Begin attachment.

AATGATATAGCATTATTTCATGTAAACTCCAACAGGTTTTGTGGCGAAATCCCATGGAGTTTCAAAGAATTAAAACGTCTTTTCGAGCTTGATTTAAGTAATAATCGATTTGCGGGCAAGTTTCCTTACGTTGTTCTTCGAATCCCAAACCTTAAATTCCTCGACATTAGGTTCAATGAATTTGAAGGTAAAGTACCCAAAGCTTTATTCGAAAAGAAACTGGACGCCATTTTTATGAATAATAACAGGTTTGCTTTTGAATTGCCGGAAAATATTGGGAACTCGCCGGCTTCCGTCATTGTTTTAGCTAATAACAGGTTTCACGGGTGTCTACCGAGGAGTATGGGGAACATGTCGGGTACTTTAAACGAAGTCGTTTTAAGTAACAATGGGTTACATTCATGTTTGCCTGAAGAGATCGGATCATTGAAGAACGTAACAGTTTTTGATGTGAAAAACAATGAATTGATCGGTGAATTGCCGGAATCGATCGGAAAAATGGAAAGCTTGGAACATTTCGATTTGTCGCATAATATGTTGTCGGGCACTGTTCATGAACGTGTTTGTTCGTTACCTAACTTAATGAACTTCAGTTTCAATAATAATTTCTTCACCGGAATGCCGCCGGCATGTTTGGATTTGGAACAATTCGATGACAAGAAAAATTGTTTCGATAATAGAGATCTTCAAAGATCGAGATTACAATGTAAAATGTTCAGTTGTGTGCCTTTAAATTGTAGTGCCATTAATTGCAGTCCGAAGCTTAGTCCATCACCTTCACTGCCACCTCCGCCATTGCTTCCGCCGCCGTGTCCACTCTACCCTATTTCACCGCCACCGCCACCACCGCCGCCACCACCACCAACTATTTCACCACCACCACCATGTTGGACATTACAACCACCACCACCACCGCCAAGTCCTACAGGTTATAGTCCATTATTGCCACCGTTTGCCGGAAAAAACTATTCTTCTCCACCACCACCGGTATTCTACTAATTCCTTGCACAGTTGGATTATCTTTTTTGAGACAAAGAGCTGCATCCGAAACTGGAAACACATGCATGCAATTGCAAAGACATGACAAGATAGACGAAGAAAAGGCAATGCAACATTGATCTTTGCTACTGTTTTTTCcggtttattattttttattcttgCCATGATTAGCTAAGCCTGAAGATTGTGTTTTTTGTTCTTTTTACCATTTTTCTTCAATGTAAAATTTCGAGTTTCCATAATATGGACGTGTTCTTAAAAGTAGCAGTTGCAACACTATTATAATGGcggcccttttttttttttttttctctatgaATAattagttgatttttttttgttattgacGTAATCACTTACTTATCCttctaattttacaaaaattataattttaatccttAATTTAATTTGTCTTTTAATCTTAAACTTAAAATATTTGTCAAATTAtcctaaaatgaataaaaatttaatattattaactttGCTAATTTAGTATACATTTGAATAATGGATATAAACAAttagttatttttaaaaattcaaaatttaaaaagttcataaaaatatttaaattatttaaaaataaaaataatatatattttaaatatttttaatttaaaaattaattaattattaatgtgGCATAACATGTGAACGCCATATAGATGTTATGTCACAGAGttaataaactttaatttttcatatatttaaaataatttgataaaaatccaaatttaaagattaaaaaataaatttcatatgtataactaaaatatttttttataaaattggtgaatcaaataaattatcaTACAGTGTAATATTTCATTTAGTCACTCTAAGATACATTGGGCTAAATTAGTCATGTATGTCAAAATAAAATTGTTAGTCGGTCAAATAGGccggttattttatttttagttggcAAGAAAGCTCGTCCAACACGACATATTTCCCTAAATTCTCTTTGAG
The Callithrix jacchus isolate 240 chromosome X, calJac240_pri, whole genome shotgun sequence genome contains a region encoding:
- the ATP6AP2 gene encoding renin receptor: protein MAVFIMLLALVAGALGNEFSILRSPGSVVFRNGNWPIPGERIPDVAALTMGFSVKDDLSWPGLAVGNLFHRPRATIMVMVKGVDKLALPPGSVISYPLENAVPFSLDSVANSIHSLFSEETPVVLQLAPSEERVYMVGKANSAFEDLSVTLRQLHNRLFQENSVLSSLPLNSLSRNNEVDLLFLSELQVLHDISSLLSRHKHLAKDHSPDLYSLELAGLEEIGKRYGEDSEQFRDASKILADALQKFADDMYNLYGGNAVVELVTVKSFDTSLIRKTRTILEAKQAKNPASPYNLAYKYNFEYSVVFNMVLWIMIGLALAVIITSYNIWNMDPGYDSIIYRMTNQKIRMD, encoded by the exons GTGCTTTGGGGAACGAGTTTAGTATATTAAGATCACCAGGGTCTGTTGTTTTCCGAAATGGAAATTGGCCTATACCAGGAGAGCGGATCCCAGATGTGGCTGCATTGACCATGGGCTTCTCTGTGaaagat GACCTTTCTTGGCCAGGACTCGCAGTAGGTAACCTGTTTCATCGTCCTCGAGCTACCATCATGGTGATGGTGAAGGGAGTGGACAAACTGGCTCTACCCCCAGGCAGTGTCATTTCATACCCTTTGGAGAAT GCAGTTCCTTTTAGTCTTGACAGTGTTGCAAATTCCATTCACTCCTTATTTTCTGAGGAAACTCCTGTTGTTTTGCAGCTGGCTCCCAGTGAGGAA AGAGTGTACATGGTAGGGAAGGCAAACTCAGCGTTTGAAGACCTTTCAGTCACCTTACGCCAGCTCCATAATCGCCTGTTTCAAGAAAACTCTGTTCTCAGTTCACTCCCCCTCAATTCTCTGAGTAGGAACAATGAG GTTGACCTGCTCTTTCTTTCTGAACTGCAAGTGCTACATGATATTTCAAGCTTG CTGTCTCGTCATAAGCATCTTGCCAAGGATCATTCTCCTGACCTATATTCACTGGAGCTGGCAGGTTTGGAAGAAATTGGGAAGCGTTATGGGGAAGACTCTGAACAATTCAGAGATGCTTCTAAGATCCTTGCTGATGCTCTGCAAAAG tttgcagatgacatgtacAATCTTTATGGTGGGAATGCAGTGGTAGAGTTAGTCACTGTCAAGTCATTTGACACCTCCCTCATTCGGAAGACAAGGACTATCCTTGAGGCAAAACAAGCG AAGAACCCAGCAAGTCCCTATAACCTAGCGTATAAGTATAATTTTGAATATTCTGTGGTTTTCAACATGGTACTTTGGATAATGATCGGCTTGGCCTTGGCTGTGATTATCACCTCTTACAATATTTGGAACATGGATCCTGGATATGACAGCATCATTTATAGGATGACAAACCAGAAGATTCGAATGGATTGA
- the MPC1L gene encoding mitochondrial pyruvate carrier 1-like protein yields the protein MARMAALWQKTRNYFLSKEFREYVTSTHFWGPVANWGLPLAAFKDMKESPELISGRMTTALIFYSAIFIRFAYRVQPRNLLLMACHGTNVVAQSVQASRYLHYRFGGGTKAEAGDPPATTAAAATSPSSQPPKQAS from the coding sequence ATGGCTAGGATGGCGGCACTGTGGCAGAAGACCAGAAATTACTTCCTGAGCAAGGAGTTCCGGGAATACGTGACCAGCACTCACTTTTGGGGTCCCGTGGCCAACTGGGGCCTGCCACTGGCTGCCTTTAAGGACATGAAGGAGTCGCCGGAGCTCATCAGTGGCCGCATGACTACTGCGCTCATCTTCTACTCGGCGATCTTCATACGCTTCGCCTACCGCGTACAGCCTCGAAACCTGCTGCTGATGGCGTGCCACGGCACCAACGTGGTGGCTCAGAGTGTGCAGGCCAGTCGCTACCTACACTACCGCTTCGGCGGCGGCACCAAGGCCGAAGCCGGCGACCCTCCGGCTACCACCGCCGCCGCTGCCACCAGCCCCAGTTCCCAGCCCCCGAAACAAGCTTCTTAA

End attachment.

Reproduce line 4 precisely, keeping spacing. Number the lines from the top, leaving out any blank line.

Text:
- the MPC1L gene encoding mitochondrial pyruvate carrier 1-like protein yields the protein MARMAALWQKTRNYFLSKEFREYVTSTHFWGPVANWGLPLAAFKDMKESPELISGRMTTALIFYSAIFIRFAYRVQPRNLLLMACHGTNVVAQSVQASRYLHYRFGGGTKAEAGDPPATTAAAATSPSSQPPKQAS from the coding sequence ATGGCTAGGATGGCGGCACTGTGGCAGAAGACCAGAAATTACTTCCTGAGCAAGGAGTTCCGGGAATACGTGACCAGCACTCACTTTTGGGGTCCCGTGGCCAACTGGGGCCTGCCACTGGCTGCCTTTAAGGACATGAAGGAGTCGCCGGAGCTCATCAGTGGCCGCATGACTACTGCGCTCATCTTCTACTCGGCGATCTTCATACGCTTCGCCTACCGCGTACAGCCTCGAAACCTGCTGCTGATGGCGTGCCACGGCACCAACGTGGTGGCTCAGAGTGTGCAGGCCAGTCGCTACCTACACTACCGCTTCGGCGGCGGCACCAAGGCCGAAGCCGGCGACCCTCCGGCTACCACCGCCGCCGCTGCCACCAGCCCCAGTTCCCAGCCCCCGAAACAAGCTTCTTAA